The coronavirus pandemic has also affected the global situation. First, self-isolation instituted throughout the country has generated a new spiral of suppositions revolving around the notion that its economic system is about to collapse and that a new Arduous March will ensue. Second, with diplomats and NGOs having left North Korea, gathering data has become more difficult, which has indirectly contributed to growing alarmist sentiments. Finally, we cannot rule out a situation when the North Korean issue may—for a number of countries—become a way to shift attention away from domestic problems, including those related to failures in fighting the coronavirus. In such a situation, any prospects for denuclearization are extremely vague.

The fourth aspect is the level to which North Korea’s nuclear program has advanced, which makes the monitoring methods used for the states that are at the early stages of their nuclear programs ineffective. Since North Korea is a de facto nuclear power, the set of measures intended to ensure complete, irreversible and verifiable denuclearization, as Vladimir Khrustalyov notes [3] will essentially demand that North Korea be essentially stripped of its sovereignty as far as the monitoring and checking powers are concerned, with which international inspectors should be vested.

Consequently, today it might be said that one can only go on talking about denuclearization for the sake of talking. It will take a miracle to move things forward. Option one is some fantastic change in the international environment, which would make North Korea no longer feel threatened and thus less reluctant to abolish its nuclear program. That would mean geotectonic rather than merely geopolitical shifts in the existing international security architecture. Option two, just as fantastic, provides for a North Korean Gorbachev who, for some reason, will make the decision to abolish an important component of North Korea’s political myth and its sovereignty guarantees. Harsher options envision denuclearization as a result of regime change, which is of very little probability as well.

Does this mean there is no way out of this predicament and that missile fireworks will follow sooner or later? No, it does not. The possibility of the “double freeze” is still there, and such a “freeze” could continue almost indefinitely. Another possibility requires more efforts as it entails resetting the agenda—while keeping the term “denuclearization”, new strategies would actually focus on arms control. Instead of destroying North Korean nuclear capabilities, efforts would be channeled into restricting it, operating on the premise that the existing capabilities already serve as minimal deterrence. Many scholars adhere to this stance, both in Russia [2] and abroad, while fully cognizant of the fact that a change in tack will prompt huge resistance, since this would go against the trend of preserving the global status quo. Any attempt to abolish the demand for full denuclearization of states aspiring to the nuclear club “membership” would amount to a crack in the nuclear non-proliferation regime.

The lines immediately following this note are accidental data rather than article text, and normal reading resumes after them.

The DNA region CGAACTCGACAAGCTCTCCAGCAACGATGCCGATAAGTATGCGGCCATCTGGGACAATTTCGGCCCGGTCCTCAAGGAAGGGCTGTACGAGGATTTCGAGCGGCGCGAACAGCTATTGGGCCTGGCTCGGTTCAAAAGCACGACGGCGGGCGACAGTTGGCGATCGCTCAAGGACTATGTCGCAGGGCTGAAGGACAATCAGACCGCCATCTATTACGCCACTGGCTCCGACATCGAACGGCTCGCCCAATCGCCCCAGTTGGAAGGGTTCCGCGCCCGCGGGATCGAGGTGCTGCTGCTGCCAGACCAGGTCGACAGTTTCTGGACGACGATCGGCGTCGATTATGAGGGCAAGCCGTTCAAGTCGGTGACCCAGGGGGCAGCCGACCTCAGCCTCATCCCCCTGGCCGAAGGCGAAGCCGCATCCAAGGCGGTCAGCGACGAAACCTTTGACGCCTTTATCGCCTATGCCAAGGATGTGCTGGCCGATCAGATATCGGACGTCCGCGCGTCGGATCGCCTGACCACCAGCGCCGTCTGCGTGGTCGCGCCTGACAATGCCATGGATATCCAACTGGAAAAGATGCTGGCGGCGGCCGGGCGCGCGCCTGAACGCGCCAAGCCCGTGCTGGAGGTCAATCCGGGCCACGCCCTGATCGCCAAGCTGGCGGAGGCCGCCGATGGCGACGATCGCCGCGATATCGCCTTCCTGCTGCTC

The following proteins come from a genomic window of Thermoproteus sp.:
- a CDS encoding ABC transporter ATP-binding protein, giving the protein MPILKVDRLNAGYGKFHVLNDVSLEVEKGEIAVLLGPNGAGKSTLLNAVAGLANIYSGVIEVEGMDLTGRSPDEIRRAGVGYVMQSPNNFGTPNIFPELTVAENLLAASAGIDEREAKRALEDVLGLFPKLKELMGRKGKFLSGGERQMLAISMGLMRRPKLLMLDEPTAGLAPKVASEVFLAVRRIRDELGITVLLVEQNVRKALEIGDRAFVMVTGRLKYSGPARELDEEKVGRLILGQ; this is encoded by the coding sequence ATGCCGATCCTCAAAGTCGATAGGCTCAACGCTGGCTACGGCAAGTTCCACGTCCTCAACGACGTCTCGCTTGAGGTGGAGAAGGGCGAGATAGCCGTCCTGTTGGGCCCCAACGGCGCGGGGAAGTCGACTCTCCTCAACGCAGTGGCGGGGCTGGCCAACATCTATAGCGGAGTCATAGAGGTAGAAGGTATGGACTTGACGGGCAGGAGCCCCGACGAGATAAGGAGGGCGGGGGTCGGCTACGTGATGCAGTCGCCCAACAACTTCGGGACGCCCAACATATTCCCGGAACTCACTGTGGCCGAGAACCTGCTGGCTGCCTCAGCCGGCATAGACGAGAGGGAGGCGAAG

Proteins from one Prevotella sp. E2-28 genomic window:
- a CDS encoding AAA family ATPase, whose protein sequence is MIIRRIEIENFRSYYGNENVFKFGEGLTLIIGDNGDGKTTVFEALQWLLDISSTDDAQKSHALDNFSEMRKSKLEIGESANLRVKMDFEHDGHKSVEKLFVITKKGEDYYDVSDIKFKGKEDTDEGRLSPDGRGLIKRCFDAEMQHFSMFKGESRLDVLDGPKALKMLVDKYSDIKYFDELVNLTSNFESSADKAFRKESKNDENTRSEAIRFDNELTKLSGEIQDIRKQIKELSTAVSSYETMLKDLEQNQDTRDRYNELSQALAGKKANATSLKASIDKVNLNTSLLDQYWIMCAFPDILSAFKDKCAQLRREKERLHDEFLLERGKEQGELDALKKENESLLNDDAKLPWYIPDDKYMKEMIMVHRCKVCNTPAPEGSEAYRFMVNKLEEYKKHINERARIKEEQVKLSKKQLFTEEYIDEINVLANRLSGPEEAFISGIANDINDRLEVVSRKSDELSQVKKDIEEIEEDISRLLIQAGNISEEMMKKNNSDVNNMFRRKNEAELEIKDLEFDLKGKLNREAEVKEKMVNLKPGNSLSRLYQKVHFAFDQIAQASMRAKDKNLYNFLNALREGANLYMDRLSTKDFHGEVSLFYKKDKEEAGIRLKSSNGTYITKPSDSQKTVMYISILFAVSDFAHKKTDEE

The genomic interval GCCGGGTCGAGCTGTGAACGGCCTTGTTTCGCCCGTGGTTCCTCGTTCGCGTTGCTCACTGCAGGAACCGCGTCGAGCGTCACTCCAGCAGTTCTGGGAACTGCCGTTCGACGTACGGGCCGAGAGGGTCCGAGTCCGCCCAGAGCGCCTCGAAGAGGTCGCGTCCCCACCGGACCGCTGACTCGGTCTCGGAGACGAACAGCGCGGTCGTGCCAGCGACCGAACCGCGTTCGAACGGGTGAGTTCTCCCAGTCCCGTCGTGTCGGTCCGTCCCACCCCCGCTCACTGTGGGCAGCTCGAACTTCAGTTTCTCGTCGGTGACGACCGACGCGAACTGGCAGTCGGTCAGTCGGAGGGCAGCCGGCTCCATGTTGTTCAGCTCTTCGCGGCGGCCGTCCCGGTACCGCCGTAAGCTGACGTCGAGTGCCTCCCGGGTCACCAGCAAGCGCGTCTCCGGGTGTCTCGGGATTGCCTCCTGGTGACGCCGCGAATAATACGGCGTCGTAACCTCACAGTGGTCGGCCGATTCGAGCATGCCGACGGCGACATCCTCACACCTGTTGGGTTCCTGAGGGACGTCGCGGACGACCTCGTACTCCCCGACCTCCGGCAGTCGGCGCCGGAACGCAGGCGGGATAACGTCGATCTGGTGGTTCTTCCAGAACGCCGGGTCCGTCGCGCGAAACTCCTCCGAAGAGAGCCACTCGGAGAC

On balance, true denuclearization of North Korea would require a radical change in the geopolitical situation in Northeast Asia: once the threat is gone, countermeasures will no longer be necessary. While there is no possibility of such changes, the Russia-China proposal of a “double freeze” settlement remains the most feasible solution, although far from ideal.

The study has been carried out with financial assistance from the RFBR (project No 20-014-00020).

  1. Asmolov, K.V. The Nuclear Problem of the Korean Peninsula as a Consequence of the Changes in the Global World Order (in Russian) // Paper presented at the All-Russia Academic Conference with International Participation “International Relations in the 20th-21st Centuries: 4th Chempalov Conference dedicated to the 75th Anniversary of the Victory in the Great Patriotic War and the 75th Anniversary of the end of World War II. 17–18 December 2020. Yekaterinburg.
  2. Zhebin, A.Z. The Korean Peninsula: From Denuclearization to Arms Control (in Russian) // Paper presented at the 25th Conference of Korean Studies Specialists from Russia and the CIS. 25–26 March 2021. Moscow